A model of Music Therapy based on Jung's approach

In my talk, I shall present the case of David, aged 5.5, with whom I used a model of music therapy (originally developed by the late Noa Blass) based on Jung's approach to child therapy.

Eric Neumann, who was Jung's disciple, maintained that a benign early mother-child relationship is the basis for a positive development of ego strengths, which are in charge of finding the balance between self-expression, social adjustment and relation to the other. An unfavorable early mother-child relationship may cut the individual off from his origins and bring about unintegrated aggression, thus undermining social adjustment.

According to Jung, since young children are by nature closer to the world of fantasy and the unconscious, a child precociously cut off from the benign relationship with his mother will also be cut off from his own unconscious – his source of inspiration – and will consequently lose his ability to fantasize or play.

Seeing creativity as part of the experience of life, Neumann recognized the great importance of fantasy and play for children and adults alike. He maintained that a child's development may be seen in the way he connects to the world of drives and fantasy, just as much as it may be seen in his ability to establish a rapport with the external world and society.

The model of music therapy leads the patient on a musical-therapeutic journey, in which he encounters animals, figures, archetypes and myths. The model uses program music, which incorporates legends, folklore and myths into the therapeutic process, and instrumental music, through which the patient becomes acquainted with basic formal musical structures. The model is based on diverse techniques including dramatization, symbolization, orchestration, role-playing, drawing, and improvisation.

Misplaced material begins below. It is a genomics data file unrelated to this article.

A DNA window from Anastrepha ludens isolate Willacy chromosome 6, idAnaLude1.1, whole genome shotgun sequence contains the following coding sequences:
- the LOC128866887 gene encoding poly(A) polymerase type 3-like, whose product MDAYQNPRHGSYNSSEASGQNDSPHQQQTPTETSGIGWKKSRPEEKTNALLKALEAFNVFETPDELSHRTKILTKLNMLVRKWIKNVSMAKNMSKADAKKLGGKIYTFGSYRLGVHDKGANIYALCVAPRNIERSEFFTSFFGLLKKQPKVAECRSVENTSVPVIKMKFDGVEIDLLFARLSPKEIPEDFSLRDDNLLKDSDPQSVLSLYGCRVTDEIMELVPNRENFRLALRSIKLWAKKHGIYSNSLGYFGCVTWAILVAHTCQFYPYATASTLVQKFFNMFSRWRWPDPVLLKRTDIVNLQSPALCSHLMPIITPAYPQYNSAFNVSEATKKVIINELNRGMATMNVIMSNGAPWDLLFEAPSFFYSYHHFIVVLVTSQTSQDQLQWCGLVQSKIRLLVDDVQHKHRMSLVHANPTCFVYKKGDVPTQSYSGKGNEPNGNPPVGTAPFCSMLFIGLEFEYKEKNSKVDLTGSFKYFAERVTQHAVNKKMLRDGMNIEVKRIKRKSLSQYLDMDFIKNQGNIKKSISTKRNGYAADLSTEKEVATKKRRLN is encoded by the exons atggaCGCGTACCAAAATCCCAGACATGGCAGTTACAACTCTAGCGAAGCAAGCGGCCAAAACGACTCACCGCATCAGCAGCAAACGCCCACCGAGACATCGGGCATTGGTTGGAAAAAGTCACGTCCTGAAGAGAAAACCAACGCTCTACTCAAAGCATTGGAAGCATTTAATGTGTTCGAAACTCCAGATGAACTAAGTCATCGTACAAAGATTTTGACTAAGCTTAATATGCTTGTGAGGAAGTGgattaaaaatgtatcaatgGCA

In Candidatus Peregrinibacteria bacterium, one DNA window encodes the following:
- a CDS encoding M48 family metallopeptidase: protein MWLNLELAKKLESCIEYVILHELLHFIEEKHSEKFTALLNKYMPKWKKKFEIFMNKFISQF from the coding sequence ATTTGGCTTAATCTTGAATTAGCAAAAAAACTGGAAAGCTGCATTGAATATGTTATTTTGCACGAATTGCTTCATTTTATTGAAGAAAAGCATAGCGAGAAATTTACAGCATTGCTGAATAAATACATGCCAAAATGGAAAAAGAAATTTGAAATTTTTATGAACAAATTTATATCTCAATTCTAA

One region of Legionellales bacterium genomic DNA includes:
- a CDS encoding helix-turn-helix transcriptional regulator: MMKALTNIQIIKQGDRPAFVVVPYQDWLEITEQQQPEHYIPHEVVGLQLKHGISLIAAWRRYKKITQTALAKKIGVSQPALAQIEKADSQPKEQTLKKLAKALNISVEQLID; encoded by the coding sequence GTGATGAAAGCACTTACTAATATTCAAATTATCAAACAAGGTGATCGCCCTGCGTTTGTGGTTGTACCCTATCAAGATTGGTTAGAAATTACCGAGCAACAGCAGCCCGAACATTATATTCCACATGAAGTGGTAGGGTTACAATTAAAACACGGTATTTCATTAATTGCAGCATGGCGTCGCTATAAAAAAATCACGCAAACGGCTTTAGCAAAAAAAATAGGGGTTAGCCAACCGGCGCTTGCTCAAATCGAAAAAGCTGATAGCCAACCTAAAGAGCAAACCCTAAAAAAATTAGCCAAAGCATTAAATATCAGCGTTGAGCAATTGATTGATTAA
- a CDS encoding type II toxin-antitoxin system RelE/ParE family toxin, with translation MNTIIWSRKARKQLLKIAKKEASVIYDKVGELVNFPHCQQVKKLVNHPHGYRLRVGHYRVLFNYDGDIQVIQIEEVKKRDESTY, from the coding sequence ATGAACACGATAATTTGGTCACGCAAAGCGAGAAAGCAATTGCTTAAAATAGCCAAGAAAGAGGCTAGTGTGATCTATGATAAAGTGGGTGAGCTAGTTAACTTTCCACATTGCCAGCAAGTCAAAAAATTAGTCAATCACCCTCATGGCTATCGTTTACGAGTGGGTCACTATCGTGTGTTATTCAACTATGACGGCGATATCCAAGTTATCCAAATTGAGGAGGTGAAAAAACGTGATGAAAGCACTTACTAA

The central idea in this model, is that regardless of the patient's level of impairment, there will always remain at least some measure of expressive ability, even if extremely restricted. The combined use of images, symbols and musical principles leads to emotional development and allows patients to touch their creative abilities and express themselves, quite literally, as best they can. The ability to engage in free, creative, and symbolic play encourages patients to be in touch with their own unconscious.

The use of program music (which,by definition,comes with a story, a myth or a tale) and instrumental music (which has a clear and understandable structure) encourages ego strengths and promotes the experience of order and meaning in the patient's inner world. In parallel, the therapeutic model brings into action the inner positive Good Mother and stimulates the re-building of an ego-Self axis.

In my talk, I shall present David's journey and show, how by the end of the therapeutic process, David's creativity and ego strengths became stronger, as was seen in a distinct development of the forces of life, in the integration of split aspects, in a better adjustment to reality and in a deepening of our relationship.

Musical examples shall be played during the talk; no prior musical knowledge is required from the audience.